A common reader question is “where do you get your ideas?” I’m always at a loss to answer, because writing a book is such an organic process. I’ll see something in the news that makes me think of a tangential scene in the books, or I’ll read a news story and try to incorporate the gist of it into a paragraph or passage. For me, by the time I sit down at my computer, I’ve worked out great big chunks of the plot and have a general idea of how I want my characters will handle it. The surprises come when I realize that everything I planned won’t really work. That’s when the fun starts. So, in answer to where I get my ideas, it’s basically: I don’t know.
With FALLEN, my next book, I can definitely point to one single event that gave me the idea for the opening of the story. I had the great pleasure of watching agents with the Georgia Bureau of Investigation train for a school shooting scenario. To practice for an eventual shooting, they took over an abandoned school building in a rural part of Georgia and set the stage with role players pretending to be scared faculty, screaming students and the actual shooter. The lights were turned off. Loud music was playing. Somewhere in the school, the shooter was popping off rounds of simunition.
Two dozen GBI agents spent all day going through the school and trying to neutralize the shooter. Pre-Columbine, the directive for all police forces was to set up a perimeter, then go classroom by classroom clearing out the innocent and wounded, and finally isolate the shooter. At that point, negotiators were supposed to be called in and hostages were traded with an eventual eye toward capturing the bad guy. Of course, with Columbine, we realized that wasn’t the best way to do it. Wounded suffered far more injuries and one man died because the police did not go into the building. This was an awful situation, but the police were following the proper procedures, which were handed down by the FBI.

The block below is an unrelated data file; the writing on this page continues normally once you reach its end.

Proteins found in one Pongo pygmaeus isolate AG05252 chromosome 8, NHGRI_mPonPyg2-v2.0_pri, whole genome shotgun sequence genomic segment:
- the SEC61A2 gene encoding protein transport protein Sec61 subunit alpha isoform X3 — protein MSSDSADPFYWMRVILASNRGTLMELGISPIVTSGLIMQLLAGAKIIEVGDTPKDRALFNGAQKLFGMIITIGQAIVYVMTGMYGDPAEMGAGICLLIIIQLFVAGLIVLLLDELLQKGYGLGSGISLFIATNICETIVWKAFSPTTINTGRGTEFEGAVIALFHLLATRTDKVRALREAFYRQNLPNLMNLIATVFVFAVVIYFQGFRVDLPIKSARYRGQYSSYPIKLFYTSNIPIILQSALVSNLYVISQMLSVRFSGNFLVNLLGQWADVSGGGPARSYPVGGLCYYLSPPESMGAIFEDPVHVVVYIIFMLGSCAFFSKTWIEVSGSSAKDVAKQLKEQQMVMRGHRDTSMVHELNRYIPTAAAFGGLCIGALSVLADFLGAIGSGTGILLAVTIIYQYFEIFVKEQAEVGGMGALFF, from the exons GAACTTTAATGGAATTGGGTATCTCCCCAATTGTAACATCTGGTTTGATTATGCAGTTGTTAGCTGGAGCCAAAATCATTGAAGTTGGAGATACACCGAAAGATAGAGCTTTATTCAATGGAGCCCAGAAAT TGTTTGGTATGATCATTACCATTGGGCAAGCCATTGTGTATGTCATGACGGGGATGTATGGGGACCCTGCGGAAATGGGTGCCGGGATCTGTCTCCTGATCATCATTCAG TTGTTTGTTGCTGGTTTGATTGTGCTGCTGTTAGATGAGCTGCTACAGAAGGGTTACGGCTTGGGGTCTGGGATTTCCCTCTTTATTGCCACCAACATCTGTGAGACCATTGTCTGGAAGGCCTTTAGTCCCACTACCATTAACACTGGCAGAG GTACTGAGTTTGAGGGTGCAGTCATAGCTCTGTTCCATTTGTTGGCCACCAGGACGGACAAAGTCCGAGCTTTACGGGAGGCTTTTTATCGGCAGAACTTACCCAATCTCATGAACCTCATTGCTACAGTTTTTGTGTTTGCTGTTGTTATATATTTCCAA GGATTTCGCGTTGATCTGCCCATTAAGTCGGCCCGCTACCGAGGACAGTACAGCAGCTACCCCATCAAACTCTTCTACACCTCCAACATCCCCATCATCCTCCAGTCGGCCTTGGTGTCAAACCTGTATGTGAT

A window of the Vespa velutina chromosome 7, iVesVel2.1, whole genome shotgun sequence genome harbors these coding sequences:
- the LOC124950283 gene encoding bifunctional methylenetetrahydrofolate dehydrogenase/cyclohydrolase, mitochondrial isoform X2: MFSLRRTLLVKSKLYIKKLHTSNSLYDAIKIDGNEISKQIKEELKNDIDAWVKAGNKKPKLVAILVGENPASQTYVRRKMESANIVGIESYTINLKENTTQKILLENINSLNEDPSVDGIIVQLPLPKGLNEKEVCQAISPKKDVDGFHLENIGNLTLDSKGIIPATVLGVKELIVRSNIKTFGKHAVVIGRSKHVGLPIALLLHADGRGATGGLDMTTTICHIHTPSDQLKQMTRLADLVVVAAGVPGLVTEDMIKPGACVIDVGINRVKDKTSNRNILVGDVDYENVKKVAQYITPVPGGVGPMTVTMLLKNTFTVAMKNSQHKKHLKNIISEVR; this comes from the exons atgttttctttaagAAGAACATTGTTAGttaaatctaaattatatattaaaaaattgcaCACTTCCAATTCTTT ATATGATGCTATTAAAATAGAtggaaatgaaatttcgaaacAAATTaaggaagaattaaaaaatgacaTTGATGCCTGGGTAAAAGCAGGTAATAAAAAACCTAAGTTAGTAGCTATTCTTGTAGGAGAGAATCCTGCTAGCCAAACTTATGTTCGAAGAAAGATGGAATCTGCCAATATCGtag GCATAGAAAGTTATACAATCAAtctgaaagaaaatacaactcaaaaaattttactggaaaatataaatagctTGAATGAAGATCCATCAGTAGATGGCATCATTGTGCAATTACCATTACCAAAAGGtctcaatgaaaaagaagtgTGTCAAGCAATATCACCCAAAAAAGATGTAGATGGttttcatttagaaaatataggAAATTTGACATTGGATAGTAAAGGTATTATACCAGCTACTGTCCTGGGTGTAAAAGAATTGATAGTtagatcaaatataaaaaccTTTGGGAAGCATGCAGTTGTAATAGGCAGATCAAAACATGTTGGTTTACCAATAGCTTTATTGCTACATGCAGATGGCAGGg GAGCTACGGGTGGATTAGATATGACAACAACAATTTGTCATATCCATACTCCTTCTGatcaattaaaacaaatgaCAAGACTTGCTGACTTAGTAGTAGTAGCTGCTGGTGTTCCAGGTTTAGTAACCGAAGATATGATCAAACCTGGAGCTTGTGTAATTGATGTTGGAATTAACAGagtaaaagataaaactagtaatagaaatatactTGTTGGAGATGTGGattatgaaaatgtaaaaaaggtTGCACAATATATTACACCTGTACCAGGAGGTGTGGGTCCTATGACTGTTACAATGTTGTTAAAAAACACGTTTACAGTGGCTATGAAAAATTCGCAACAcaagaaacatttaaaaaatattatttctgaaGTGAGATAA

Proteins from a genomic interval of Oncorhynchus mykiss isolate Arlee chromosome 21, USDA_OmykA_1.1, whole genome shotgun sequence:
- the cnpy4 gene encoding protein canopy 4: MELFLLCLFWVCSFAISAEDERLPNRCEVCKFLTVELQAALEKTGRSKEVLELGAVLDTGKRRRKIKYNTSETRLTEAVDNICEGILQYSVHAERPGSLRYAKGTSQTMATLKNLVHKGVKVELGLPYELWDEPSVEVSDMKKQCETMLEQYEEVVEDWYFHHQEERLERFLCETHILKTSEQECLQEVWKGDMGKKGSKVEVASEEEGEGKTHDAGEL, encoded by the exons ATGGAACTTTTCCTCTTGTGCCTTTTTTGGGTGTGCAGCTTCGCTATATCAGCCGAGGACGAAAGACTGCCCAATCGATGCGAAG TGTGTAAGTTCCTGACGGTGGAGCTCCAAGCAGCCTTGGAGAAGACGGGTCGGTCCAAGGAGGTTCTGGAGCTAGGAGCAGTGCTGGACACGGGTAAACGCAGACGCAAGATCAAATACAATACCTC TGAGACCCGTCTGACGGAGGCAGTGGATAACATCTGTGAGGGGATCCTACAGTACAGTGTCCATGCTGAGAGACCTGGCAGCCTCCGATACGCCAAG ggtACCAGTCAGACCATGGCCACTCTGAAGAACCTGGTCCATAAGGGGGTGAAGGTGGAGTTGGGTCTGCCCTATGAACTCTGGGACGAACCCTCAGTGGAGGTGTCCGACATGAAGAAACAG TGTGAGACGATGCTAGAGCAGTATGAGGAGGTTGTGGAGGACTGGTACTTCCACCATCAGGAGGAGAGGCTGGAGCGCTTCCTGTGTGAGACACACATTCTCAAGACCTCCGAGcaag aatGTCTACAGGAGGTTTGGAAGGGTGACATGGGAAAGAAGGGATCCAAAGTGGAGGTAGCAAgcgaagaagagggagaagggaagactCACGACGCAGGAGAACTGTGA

Fast forward to the Ft. Hood shooting, where the MP went straight into the building, gun drawn, and fired at the shooter until her magazine was empty. That’s the new directive now. If we can say one good thing came out of Columbine, it’s this: law officers are now trained to stop the shooter at all costs.
So, given this new directive, the GBI was training agents to ignore screaming kids and teachers, step over the wounded if they had to, and find the shooter. I followed each of them through the course all day, and without exception, they all took less than sixty seconds to find the shooter and either arrest them or kill them.
Following these men and women, I was struck by the adrenaline rush I got just watching them. My heart was pounding. My hands were sweating. My mouth was dry. At the end of each run through, the officers were literally bumping off the walls. They were so full of adrenaline they couldn’t stand still.
It was quite a rush to watch, and when I drove home, I could still feel my heart pounding in my chest. I sat down at my computer and typed out the first chapter of FALLEN. It’s not the same scenario–in FALLEN, Faith pulls into her mother’s driveway and realizes something really, really bad has happened inside the house–but every word I wrote is a direct reaction to what I experienced that day. I hope you’ll feel your heart pounding just like mine did.
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